ATL believes that all school support staff play a vital role in the education of our children. But all too often, support staff are not viewed this way by other education professionals.
Allegations against other members of staff can be particularly difficult for an individual to report, especially if the member of staff is more senior. However, if you have concerns about how a colleague is behaving towards children you should discuss this with the designated officer.
The following is a summary of the statutory rights of classroom teachers and chartered teachers in the maintained sector in Scotland. Principal teachers, deputy headteachers and headteachers have different entitlements in some areas.
It is well documented that there are many safeguarding issues in schools. There is much debate around the responsibilities of staff to report children they are concerned about and to intervene in inappropriate behaviour.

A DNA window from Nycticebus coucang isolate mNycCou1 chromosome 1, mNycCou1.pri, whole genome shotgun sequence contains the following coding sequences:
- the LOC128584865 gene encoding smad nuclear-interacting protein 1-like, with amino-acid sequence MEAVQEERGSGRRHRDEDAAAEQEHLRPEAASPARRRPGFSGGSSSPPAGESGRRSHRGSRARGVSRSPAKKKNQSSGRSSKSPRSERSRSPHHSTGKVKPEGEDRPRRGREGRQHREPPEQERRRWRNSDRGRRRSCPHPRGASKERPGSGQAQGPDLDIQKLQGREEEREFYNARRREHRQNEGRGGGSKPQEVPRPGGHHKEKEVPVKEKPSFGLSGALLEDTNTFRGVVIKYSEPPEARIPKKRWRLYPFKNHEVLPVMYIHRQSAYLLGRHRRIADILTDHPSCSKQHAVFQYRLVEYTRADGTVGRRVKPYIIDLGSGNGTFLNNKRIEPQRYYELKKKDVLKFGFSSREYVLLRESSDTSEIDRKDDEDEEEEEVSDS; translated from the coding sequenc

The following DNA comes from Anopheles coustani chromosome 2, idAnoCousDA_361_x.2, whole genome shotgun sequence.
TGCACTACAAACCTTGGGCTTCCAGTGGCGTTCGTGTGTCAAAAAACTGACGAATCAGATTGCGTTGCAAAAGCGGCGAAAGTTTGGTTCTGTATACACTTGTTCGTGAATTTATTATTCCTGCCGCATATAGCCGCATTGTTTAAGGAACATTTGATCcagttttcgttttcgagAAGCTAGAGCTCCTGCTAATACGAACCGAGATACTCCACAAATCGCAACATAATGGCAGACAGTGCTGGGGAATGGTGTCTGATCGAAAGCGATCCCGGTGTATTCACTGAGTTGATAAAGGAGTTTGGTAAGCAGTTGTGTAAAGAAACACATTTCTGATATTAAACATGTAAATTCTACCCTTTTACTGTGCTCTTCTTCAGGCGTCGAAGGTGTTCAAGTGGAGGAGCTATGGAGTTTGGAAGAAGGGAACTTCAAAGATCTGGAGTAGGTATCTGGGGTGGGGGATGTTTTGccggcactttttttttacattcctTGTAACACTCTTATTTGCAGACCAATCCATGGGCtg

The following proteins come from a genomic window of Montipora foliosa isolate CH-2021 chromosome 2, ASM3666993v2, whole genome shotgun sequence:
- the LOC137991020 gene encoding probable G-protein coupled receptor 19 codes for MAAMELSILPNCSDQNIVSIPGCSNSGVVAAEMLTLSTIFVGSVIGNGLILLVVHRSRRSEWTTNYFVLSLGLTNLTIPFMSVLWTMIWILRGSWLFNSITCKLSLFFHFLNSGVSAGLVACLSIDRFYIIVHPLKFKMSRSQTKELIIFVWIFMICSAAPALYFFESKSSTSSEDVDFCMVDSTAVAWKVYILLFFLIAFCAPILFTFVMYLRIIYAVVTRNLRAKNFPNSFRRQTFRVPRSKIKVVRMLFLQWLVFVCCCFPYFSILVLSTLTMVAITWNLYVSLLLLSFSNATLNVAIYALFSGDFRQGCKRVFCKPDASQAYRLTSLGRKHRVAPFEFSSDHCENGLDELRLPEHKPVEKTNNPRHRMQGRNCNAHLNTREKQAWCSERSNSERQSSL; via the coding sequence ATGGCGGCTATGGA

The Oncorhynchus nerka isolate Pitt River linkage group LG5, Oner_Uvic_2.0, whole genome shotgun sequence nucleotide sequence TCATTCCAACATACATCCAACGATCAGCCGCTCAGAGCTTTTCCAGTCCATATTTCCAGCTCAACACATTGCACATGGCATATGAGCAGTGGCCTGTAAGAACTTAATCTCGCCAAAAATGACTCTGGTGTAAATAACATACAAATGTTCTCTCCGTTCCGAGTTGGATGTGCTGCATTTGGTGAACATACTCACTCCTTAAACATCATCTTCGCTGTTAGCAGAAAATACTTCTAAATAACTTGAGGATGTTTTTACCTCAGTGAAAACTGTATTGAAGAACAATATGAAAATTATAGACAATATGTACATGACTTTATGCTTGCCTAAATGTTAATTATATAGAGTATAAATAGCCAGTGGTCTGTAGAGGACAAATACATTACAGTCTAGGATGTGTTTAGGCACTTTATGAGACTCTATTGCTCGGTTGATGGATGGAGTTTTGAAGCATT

Please note that these definitions are not necessarily legal definitions.
Every Child Matters, supported by the Children Act 2004, establishes the principle that all children deserve an opportunity to achieve their full potential.
As many as one in five children may at some time need extra help with their education because they have special educational needs (SEN).
Under Information and Consultation Regulations, organisations employing more than 50 staff must put systems in place to allow meaningful dialogue to take place between managers and staff.
From 1 April 2012, those teachers holding Qualified Teacher Learning Status (QTLS) must be recognised as qualified teachers in schools in England. The pay and conditions of QTLS teachers working in English schools must now be subject to the provisions of the School Teachers' Pay and Conditions Document (STPCD).
ATL often receives enquiries from members about what their responsibilities are when pupils wet or soil themselves in class, and what schools are required to do if a staff member does help a pupil change their clothes.